Note: Contractual obligations should always be considered before stopping work, as it may constitute a breach of contract.

When the work is complete

10. Invoice for work as soon as it has been completed. This includes invoicing promptly for any progress claims that may be payable under a contract.

11. Ensure claims and payments are BCIPA payment claims2. Issuing a claim or invoice as a BCIPA payment claim allows subcontractors to access the BCIPA process if any disputes arise.

If payment isn’t made

12. Follow up payment on the due date.

13. Enter into a payment arrangement.

14. Seek adjudication under the BCIPA process. An adjudicator confirming a debt is owed is similar to obtaining a Judgement against the debtor.

Note: It may be prudent to obtain legal advice before seeking adjudication, as certain timeframes and statutory steps need to be observed to comply with the BCIPA process.

15. Notify the QBCC of unpaid debts. If the QBCC receives a complaint from a subcontractor that they haven’t been paid, the QBCC will request a builder to show cause. This may well result in the subcontractor being paid. It could also lead to the builder’s licence being suspended, forcing them to cease all work and possibly enter liquidation.

16. Issue a subcontractors’ charge. A subcontractors’ charge secures a subcontractor’s debt over any money owed by the principal/developer to the builder. This gives subcontractors a means of getting paid directly without having to rely on (or wait for) payment from the builder.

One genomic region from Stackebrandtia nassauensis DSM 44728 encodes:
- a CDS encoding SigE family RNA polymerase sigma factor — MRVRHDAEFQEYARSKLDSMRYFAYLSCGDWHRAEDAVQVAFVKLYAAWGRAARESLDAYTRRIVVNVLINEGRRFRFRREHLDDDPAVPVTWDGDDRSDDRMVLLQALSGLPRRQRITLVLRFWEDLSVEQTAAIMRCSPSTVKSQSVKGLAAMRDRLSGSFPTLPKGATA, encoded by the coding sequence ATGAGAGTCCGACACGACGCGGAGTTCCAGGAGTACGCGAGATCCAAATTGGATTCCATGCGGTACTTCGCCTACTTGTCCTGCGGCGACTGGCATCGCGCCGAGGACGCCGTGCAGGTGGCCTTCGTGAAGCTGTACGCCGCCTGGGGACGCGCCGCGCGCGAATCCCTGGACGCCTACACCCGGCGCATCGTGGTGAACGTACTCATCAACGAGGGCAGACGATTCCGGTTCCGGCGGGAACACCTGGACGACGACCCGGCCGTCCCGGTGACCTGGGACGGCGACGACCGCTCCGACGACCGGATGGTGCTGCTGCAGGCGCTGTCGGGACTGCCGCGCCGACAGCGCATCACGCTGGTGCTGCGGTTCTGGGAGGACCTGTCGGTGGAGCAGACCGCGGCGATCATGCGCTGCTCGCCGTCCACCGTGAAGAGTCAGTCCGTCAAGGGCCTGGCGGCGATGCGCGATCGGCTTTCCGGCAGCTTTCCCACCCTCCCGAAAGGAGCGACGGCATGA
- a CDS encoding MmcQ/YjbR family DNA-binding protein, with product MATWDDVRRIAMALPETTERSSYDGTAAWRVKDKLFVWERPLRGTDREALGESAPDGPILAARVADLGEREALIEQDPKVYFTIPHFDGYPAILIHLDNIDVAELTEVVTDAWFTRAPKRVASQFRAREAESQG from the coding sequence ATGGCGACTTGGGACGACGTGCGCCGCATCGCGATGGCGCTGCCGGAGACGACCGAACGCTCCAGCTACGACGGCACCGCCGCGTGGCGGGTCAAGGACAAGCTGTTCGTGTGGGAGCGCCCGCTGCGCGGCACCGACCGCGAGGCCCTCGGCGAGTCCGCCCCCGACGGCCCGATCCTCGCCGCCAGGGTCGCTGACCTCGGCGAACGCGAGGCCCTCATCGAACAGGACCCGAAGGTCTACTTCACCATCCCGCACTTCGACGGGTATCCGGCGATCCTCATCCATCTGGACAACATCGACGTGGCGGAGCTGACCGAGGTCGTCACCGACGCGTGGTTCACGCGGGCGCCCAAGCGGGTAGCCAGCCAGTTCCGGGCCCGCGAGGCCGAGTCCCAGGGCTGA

The subcontractor should engage a specialist building and construction solicitor to prepare a subcontractors’ charge and take any necessary recovery action. These charges have various requirements and timeframes, including:

  • charges needing to be issued within three months of completing the work
  • court proceedings needing to be filed within one month of serving the charge.

17. Issue a Statutory Demand. If there’s no genuine dispute about a debt, a subcontractor can instruct solicitors to issue a Statutory Demand rather than filing court proceedings to seek a judgement. This gives the debtor building company 21 days to pay the debt, after which the subcontractor can make an application to Court to place the debtor building company in liquidation.

18. Start legal proceedings to obtain a judgement. If a debt is disputed (or if solicitors suggest it) a subcontractor can start legal proceedings to obtain a judgment, which may result in the debt owed being recovered.

19. Don’t do further work on the promise of being paid for earlier work. Subcontractors need to be careful if they’re asked to perform more work when their invoices for earlier work still haven’t been paid. If the builder wants a subcontractor back on site to carry out further work, they should pay for the work that has already been completed.

If the builder enters administration or liquidation

20. Exercise all rights under credit terms. This may involve:

  • collecting materials supplied under retention of title terms